In this sense the Encyclical does not offer an exhaustive treatment of the various aspects of the mystery; both theology and pastoral ministry should necessarily take into consideration the other aspects of the celebration in view of a more global and integrated educational plan.4

What is the reason for this renewed attention on the Eucharistic mystery? And why were only certain aspects highlighted?

The answer lies in a broader vision of the problem that doubtlessly cannot be contained in a single document, but which the document in question is intended to bring to the renewed attention of the Ecclesial Community. Among the various aspects treated, chapter five dwells on "The dignity of the Eucharistic celebration". Why this attention?

'Decorum': an outdated term or a reminder of essential values?

The word "decorum" is a derivative of the Latin decorus, meaning "fitting" or "proper". In the language of Cicero we find the expression: "Color albus praecipue decorus deo est" (White is particularly fitting for worship).5 However, the term also means "ornate, beautiful, attractive, elegant, magnificent".

The adjective decorous traces back to the noun decor (which in turn comes from deceo in the impersonal form, decet) to indicate something that is fitting, decorous; or to speak about something as an ornament, grace, beauty, nobility. The adverb decore would be used to characterize something that is done decorously, fittingly or artistically.

Following along these lines of semantic development of the word considered in its various meanings, we can deduce two lines of meaning.

In the first instance the word denotes an attitude of dignity that in its aspect, fashion and action is appropriate to the social condition of a person or a class (to live, behave, dress... decorously), as well as decorum in language, style, art.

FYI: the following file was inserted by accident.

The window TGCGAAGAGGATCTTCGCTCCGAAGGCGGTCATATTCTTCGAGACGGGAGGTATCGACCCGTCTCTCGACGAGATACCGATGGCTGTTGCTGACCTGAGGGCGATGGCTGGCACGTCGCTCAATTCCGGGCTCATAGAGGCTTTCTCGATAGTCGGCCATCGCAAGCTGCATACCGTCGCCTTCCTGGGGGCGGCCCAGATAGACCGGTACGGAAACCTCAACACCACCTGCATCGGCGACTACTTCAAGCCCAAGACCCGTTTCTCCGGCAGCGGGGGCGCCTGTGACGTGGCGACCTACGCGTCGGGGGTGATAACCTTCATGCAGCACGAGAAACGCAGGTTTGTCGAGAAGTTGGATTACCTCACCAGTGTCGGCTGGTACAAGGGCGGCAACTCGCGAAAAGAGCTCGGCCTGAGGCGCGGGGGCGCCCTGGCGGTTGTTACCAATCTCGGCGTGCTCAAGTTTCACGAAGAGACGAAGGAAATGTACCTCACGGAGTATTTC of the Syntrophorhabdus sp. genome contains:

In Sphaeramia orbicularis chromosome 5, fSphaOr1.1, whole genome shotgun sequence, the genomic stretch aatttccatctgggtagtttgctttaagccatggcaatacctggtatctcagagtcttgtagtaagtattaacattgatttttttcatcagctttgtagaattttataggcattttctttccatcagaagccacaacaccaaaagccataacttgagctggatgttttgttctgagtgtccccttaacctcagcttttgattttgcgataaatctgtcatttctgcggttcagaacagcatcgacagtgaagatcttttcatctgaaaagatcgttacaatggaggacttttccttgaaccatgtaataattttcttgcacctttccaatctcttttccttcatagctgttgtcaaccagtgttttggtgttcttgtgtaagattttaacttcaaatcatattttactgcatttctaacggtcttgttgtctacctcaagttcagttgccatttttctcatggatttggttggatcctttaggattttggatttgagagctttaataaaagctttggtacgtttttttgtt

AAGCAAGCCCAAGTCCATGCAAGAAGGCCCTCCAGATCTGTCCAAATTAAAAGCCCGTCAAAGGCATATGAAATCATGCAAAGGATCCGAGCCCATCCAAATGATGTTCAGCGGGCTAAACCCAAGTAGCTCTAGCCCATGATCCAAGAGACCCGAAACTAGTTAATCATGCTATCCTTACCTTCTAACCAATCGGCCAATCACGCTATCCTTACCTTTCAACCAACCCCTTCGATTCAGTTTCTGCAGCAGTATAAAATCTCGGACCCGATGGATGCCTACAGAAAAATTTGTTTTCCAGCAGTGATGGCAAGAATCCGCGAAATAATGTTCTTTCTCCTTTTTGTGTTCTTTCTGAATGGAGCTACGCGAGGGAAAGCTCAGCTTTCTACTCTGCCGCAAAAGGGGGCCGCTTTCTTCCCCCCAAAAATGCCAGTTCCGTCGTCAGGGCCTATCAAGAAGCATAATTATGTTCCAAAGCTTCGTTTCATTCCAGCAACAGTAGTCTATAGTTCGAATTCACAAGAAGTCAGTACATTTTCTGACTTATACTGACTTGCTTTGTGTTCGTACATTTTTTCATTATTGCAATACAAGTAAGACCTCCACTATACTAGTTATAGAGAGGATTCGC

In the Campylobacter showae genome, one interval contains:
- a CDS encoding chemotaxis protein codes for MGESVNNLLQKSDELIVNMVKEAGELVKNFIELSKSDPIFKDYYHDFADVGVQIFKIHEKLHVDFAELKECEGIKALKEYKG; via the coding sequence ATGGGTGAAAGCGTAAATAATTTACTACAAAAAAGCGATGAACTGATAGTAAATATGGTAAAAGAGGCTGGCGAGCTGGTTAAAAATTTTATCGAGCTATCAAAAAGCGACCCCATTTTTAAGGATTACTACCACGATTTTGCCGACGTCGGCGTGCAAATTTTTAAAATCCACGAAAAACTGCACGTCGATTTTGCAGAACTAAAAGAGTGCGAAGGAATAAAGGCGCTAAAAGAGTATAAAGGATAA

In the second instance the word connotes a sense of one's own dignity, an awareness of what is proper or due to one's own status, function or condition.

It is in this sense that the 1917 Code of Canon Law, in canon 124, treated the concept of "clerical decorum", presenting it as the ideal of a greater interior holiness and the character of an exemplary exterior behaviour that clerics, because of their lofty profession, should exhibit in relation to the laity.

These are some of the main aspects included in a term which, through time, fully entered into that plurality of languages that give structure to our complex liturgical reality and especially to celebration. And it is precisely in this last sense that the term can be found in many documents, especially in the euchology of the Roman Missal.6 If this term is already found in the title of chapter five of the Encyclical, it is because it can be enhanced to give new thrust to an educational perspective in regard to the understanding and especially the celebration of the Eucharistic mystery, in that "the Eucharist is too great a gift to tolerate ambiguity and depreciation" (Ecclesia de Eucharistia, n. 10).

Along these lines, however, the word "decorum", although it may seem to today's collective imagination to be slightly outmoded, is in fact in the religious context without equivalents or synonyms with the capacity for expressing that call-back to the essential values which are diffused, expressed and realized by and in the Eucharistic celebration. It is in this perspective that our reflection continues.

Celebrating with decorum: from the Encyclical to 'liturgical book'